Continental Airlines is the world’s fifth largest airline. Continental, together with Continental Express and Continental Connection, has more than 3,100 daily departures throughout the Americas, Europe and Asia, serving 145 domestic and 138 international destinations. More than 550 additional points are served via SkyTeam alliance airlines. With more than 45,000 employees, Continental has hubs serving New York, Houston, Cleveland and Guam, and together with Continental Express, carries approximately 69 million passengers per year.
Continental consistently earns awards and critical acclaim for both its operation and its corporate culture. For the fifth consecutive year, FORTUNE magazine named Continental the No. 1 World’s Most Admired Airline on its 2008 list of World’s Most Admired Companies. For more company information, visit continental.com.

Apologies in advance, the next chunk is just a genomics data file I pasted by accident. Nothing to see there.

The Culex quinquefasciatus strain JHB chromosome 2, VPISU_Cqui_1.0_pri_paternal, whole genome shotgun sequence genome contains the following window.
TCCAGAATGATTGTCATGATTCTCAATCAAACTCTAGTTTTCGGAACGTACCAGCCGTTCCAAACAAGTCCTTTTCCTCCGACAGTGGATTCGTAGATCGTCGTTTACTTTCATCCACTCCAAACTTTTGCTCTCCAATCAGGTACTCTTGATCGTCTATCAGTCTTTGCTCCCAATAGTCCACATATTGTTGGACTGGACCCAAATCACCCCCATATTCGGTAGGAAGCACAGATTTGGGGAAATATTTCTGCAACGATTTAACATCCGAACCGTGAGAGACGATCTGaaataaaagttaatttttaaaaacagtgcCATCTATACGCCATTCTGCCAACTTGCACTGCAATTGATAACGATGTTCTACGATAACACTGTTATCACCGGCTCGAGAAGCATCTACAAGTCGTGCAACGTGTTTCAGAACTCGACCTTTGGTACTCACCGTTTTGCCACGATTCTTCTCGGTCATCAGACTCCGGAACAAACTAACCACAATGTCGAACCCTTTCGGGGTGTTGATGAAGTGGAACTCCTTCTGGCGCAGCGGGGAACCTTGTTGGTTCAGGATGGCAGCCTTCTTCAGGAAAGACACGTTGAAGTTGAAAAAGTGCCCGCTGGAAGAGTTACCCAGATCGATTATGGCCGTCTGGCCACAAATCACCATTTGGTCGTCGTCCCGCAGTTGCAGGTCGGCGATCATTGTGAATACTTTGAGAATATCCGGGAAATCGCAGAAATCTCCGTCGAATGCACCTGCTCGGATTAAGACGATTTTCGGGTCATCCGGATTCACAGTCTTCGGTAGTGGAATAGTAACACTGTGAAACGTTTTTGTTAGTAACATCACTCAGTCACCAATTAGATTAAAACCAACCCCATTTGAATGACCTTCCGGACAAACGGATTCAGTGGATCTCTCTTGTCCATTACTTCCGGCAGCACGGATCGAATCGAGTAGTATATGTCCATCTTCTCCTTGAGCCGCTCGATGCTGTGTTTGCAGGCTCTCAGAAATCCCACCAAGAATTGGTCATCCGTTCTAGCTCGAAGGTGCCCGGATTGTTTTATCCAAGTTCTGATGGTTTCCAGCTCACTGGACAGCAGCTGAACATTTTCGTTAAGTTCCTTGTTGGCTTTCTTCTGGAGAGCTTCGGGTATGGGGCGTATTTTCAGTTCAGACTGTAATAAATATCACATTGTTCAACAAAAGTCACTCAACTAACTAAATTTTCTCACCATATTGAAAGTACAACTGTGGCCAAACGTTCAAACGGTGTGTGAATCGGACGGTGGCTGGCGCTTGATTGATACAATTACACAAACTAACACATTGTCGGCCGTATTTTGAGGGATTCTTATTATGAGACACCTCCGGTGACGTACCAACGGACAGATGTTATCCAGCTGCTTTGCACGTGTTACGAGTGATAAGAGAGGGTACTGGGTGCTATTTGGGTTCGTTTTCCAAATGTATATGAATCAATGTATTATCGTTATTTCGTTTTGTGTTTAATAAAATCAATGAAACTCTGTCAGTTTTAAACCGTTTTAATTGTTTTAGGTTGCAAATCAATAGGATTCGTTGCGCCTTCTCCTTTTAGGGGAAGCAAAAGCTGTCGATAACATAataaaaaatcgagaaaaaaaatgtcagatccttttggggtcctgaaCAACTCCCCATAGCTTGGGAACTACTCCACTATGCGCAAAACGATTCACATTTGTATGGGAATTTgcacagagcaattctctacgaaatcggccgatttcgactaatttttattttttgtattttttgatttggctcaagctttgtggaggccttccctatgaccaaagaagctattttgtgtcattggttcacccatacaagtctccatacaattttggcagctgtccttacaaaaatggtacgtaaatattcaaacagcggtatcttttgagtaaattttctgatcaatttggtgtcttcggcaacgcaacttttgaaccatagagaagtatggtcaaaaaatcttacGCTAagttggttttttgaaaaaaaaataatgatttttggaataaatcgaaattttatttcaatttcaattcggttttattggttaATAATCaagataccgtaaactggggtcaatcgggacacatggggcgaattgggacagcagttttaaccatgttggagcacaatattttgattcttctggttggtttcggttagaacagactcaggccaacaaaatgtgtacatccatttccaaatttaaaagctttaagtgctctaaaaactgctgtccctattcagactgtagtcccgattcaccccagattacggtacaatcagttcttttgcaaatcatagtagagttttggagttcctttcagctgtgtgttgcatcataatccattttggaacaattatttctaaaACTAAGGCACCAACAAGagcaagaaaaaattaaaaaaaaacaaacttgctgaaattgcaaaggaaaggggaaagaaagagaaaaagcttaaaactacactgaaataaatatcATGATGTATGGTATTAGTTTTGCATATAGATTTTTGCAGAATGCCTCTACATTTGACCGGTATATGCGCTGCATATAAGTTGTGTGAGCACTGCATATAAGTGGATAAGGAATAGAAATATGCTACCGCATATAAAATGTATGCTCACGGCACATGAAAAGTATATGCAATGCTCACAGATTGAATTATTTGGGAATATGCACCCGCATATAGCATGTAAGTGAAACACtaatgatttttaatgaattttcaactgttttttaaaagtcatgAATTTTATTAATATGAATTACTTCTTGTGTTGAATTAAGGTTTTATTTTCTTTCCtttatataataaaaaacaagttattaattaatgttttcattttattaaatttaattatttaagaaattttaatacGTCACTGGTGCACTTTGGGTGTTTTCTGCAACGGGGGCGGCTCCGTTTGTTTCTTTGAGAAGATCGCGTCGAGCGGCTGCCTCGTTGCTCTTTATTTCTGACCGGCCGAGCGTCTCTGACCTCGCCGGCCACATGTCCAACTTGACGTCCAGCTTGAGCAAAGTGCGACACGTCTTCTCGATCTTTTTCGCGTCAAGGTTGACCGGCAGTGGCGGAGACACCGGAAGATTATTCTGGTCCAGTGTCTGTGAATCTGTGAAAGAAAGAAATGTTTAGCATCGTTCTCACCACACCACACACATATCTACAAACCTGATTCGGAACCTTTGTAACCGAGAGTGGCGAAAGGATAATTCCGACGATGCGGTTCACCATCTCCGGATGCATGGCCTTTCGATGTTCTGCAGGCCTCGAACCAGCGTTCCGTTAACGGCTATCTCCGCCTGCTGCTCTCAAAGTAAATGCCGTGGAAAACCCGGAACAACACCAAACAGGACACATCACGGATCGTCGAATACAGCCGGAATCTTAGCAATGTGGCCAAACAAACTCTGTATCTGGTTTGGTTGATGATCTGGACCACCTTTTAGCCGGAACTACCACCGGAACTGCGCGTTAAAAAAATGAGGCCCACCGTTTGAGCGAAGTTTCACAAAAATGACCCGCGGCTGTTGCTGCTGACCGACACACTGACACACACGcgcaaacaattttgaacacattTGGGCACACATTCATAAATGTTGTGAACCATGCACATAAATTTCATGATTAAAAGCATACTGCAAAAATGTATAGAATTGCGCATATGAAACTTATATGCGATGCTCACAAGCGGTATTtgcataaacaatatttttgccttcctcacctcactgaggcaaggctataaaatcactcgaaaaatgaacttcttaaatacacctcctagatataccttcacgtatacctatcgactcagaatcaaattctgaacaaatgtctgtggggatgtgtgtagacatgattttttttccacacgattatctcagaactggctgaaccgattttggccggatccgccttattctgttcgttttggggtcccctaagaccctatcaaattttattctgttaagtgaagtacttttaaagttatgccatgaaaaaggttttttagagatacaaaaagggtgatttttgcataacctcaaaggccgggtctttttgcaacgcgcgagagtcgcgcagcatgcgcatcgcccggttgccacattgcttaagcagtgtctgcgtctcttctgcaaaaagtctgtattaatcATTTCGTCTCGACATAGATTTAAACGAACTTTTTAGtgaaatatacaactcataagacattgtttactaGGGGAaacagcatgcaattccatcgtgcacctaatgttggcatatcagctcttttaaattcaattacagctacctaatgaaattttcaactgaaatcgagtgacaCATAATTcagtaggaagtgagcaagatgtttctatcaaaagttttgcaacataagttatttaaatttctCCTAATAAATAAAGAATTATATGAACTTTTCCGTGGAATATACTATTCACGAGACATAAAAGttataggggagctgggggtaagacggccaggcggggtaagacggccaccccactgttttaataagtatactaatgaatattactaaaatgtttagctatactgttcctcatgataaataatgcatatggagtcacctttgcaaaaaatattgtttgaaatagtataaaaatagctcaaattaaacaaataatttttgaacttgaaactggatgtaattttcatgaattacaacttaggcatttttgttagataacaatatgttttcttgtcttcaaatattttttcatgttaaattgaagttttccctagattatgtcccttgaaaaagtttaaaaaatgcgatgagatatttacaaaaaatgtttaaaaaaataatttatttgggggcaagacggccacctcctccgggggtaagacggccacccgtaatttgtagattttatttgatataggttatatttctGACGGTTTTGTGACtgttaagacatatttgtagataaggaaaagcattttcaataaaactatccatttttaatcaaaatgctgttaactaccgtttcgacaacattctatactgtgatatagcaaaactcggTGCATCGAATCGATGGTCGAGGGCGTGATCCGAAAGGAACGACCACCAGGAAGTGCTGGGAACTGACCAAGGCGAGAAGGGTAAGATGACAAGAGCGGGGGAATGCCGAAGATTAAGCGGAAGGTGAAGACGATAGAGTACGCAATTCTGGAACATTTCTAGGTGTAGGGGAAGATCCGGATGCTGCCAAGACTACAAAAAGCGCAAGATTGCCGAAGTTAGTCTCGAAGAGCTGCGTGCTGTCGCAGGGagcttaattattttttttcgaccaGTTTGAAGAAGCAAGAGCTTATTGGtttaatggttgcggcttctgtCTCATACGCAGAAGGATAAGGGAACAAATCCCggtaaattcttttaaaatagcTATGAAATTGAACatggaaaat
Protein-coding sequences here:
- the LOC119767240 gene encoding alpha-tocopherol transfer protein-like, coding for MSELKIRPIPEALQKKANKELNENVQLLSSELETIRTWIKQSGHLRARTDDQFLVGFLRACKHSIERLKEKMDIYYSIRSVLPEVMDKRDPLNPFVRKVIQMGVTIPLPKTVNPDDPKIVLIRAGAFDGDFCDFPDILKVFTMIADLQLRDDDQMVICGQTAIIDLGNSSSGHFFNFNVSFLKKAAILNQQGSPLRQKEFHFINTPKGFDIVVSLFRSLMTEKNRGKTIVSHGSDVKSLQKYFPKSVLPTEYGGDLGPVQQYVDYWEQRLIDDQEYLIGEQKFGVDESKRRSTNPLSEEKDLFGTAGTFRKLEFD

Island Girl said...

More bad news. I guess it will continue to get worse before it gets better.

glend558 said...

And the downward spirial keeps on turning... and turning.

Anonymous said...

Problem is when will better be...federalization, you asked for it you got it!

Marianas Pride said...

Ok, so now we are blaming Continental's pullout of its Manila flights on federalization?? Hey, let's blame everything else on federalization: AIDS, SARS, terrorism, global warming, world inflation, and world poverty.

Stupidity: we didn't ask for it, but we got it.

Anonymous said...

There is no question that the Federalization of immigration affects Continental's Manila route. In two years, Filipinos will need a visa to travel to Saipan. You see MP, it's a round trip. Continental needs to fill those seats coming back as well.

The Saipan Blogger アンジェロ・ビラゴメズ said...

Sorry, Ed.

This time it is your fault. All your fault.

Thanks a lot!


No Porky for Delagate said...

When Continental and the garment goons leave, who will we then blame for our high prices other than our long befuddled Congress?

KAP said...

Not so fast about 'outrageous theories'. Is your stay continuous if you leave island for awhile?

Anonymous said...